– The Wall Street Journal reported that companies’ ethics hotlines received fewer reports overall from employees last year despite a surge in Covid-19-related health and safety reports. Third-party managers of the hotlines saw a decrease in the total number of reports in 2020, with 54 mn employees lodging more than 1.3 mn internal reports, a roughly 7.1 percent decrease from 2019, according to Navex Global.
Reports regarding concerns or potential wrongdoing related to the environment, health and safety increased by 47 percent as the pandemic hit, according to data from Navex. The decline in overall reporting could be attributed in part to layoffs, furloughs and business closures during 2020, according to risk experts. But remaining employees may also have been more hesitant to report potential wrongdoing in fear of retaliation amid economic uncertainty, the experts said.
– The Financial Times reported that US companies are facing the largest number of demands from shareholders to address environmental and social concerns in four years as they press management teams over their handling of the Covid-19 pandemic. Investors have submitted 484 proposals on environmental or social issues to US companies ahead of this year’s AGMs compared with 446 last year, according to ISS.
‘The shift from just disclosure to accountability — generally, in terms of shareholder engagement and proposals — is increasing and accelerating,’ said Peter Reali, a senior director at Nuveen. ‘Part of what is driving that acceleration is some of these Covid-related issues.’
– According to CNBC, the National Labor Relations Board (NLRB) found Amazon illegally retaliated against two of its internal critics when it fired them last year. Amazon last April fired Emily Cunningham and Maren Costa, two former user experience designers, for ‘repeatedly violating internal policies.’ Cunningham and Costa argued they were fired in retaliation for their continued criticism of the company.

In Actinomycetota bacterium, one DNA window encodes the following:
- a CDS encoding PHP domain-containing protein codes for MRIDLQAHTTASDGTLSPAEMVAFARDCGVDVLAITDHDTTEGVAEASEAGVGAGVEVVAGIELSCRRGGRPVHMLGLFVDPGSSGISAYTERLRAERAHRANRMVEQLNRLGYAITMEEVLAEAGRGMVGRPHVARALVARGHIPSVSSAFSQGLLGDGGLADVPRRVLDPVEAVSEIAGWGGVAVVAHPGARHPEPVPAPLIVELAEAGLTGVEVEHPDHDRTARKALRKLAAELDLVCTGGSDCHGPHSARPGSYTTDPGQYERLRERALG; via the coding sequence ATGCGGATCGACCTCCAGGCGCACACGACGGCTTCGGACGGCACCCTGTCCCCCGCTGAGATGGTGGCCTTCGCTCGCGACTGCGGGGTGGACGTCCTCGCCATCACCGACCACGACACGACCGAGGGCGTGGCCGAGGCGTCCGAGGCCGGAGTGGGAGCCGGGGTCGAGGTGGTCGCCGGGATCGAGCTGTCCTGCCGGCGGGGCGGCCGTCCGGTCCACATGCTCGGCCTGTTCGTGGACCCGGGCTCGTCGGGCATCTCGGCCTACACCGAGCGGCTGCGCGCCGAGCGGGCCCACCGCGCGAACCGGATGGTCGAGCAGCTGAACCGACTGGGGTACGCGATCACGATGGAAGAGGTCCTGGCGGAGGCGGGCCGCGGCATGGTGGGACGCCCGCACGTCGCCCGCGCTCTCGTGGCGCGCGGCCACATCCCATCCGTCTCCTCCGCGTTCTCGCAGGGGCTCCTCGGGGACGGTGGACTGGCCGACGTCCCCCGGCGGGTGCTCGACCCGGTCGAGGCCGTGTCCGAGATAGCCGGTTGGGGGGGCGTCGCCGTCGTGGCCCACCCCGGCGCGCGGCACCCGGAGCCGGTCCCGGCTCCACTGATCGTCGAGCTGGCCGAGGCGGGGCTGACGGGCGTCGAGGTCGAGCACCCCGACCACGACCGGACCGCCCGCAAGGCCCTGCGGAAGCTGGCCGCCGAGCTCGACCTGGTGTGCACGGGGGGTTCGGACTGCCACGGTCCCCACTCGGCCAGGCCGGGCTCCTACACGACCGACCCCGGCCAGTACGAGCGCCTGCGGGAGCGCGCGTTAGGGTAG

The NLRB confirmed to CNBC that it found merit to Cunningham and Costa’s unfair labor practice complaint, adding that it would file a complaint against Amazon unless it settles the case. In a statement, an Amazon spokesperson said the company disagrees with the NLRB’s decision: ‘We support every employee’s right to criticize their employer’s working conditions, but that does not come with blanket immunity against our internal policies, all of which are lawful. We terminated these employees not for the reasons cited in the preliminary finding, but because they repeatedly violated internal policies.’
– The Guardian reported that Senate minority leader Mitch McConnell, R-Kentucky, told CEOs critical of voting restrictions to ‘stay out of politics.’ Dozens of companies have condemned a new election law in Georgia while Major League Baseball has moved the All-Star Game from the state in protest. He warned companies against giving into advocacy campaigns. ‘It’s jaw-dropping to see powerful American institutions not just permit themselves to be bullied, but join in the bullying themselves,’ he said.
‘From election law to environmentalism to radical social agendas to the second amendment, parts of the private sector keep dabbling in behaving like a woke parallel government,’ McConnell said. ‘Corporations will invite serious consequences if they become a vehicle for far-left mobs to hijack our country from outside the constitutional order.’